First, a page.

Saran Wrap Sex-Ed Bill Fails

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A bill that would have required all public school districts in Massachusetts that teach sex education to adopt state standards – which include a curriculum showing students how to use thin plastic wrap as a makeshift barrier – failed in the Massachusetts Legislature.

The Massachusetts Senate passed Senate Bill 2128 by a vote of 31-6 on July 20, 2017, but the House never took up the bill before its formal session ended earlier today, after midnight.

A supporter, state Representative James O’Day (D-West Boylston), tried a late push last month, but he said he had trouble persuading other state representatives that the bill would not encourage sex among students.

Supporters said that the bill would ensure that students in school districts where sex education is taught are given medically accurate information that would help keep them from getting venereal disease and help them avoid unwanted pregnancies.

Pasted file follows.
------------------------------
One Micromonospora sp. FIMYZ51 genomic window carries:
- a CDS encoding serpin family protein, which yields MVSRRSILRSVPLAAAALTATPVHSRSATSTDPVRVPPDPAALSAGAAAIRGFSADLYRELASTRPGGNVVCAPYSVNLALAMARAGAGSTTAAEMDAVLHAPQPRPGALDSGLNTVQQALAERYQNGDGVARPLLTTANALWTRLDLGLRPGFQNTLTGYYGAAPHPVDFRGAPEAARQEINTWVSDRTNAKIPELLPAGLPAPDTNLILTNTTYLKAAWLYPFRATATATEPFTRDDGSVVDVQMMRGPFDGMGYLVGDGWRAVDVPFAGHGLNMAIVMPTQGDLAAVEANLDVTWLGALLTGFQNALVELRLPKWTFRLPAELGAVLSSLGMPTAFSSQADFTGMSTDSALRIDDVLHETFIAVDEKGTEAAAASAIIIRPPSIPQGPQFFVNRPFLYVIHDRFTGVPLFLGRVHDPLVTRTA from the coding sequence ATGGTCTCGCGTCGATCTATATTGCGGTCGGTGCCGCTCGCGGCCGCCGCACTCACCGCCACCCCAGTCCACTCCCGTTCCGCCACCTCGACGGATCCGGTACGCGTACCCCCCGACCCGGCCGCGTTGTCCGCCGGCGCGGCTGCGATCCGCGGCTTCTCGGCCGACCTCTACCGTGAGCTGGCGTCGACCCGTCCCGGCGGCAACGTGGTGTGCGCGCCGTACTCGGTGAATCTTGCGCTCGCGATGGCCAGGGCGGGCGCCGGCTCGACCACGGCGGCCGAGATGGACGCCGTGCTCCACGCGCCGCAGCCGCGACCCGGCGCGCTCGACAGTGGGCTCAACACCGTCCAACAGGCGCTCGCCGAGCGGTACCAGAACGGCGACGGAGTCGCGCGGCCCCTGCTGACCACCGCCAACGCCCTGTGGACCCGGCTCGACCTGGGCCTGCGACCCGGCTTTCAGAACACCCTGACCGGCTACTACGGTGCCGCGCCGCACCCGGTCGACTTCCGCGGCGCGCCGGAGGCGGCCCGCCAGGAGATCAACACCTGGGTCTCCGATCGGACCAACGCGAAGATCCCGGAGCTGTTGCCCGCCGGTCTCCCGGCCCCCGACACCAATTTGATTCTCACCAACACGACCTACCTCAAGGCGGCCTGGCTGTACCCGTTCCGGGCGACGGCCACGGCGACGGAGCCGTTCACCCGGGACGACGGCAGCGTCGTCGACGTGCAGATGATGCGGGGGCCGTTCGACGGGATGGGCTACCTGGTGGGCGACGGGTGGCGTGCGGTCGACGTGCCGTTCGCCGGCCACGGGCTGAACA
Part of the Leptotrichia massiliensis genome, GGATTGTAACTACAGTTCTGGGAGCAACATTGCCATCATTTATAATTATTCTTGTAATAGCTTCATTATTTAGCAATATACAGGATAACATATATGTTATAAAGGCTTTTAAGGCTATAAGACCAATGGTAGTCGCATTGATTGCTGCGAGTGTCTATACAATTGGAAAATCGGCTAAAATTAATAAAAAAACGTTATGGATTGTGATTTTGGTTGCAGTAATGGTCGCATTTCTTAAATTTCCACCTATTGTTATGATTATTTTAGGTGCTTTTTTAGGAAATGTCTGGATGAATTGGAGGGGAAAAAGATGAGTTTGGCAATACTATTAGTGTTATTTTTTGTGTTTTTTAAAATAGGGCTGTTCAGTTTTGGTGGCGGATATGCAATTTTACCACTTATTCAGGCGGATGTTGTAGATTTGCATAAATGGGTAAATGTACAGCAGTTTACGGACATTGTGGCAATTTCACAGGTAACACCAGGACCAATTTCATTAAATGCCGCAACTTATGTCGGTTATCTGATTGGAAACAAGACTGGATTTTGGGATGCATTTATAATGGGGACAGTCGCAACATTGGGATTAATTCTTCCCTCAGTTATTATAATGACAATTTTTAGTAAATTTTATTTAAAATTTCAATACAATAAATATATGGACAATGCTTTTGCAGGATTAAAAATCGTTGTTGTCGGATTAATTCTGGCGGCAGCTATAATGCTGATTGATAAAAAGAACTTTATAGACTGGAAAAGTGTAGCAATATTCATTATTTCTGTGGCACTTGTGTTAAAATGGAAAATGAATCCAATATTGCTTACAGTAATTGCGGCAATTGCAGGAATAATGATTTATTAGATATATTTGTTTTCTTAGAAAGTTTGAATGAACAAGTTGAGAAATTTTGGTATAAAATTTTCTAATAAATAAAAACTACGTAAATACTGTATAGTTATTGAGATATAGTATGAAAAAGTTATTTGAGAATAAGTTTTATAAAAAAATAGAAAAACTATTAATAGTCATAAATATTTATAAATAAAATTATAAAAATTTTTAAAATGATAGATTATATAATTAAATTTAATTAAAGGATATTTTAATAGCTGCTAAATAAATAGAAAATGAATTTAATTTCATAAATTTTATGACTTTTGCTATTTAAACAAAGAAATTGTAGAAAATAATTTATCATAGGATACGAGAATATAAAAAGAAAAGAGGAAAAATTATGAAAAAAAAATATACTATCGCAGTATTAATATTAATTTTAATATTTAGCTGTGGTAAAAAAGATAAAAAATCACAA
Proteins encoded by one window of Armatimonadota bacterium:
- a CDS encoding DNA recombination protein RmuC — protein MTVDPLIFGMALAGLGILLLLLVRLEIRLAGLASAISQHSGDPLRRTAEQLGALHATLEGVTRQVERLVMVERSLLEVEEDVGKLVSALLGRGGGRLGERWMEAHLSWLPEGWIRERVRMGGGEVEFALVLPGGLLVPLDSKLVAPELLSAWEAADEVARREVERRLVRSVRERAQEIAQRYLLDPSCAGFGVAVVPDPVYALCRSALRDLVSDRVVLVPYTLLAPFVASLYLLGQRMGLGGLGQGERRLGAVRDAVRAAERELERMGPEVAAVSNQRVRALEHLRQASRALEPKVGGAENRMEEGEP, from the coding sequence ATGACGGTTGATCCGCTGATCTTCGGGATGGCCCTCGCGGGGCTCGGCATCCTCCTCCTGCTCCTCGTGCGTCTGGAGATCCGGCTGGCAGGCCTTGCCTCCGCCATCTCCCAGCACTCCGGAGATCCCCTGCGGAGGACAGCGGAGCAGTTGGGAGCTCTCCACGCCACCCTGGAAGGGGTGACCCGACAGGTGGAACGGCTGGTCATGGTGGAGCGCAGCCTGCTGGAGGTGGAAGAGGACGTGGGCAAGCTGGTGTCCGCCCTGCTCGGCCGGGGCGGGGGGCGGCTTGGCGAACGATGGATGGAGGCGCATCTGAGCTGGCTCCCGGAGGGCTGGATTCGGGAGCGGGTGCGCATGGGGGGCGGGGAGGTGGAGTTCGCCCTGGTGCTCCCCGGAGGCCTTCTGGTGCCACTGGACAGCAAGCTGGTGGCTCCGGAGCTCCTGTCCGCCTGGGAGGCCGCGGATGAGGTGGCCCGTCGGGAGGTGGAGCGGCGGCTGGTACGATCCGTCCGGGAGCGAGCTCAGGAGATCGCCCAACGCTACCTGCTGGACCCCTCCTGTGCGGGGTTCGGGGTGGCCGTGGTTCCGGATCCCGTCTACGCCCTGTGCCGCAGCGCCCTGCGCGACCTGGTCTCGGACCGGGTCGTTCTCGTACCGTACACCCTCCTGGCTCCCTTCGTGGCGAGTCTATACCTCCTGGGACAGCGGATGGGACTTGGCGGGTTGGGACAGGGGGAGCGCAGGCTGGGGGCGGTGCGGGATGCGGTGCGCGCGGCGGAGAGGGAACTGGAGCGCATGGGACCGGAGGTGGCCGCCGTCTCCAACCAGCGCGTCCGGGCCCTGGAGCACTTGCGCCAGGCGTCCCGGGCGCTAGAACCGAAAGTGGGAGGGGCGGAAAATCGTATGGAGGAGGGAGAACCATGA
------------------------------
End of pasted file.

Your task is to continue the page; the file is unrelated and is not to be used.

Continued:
Opponents said the bill would force teachers to promote unsafe, immoral, and degrading sexual practices among students, including those too young to hear about them. They also argued that local school officials ought to be able to made their own decisions about sex education without state education officials telling them what to do.

The bill was the subject of a widely read column in New Boston Post last year by Andrew Beckwith, president of the Massachusetts Family Institute, who argued that it could end up requiring local school officials to teach 12-years olds about anal and oral sex.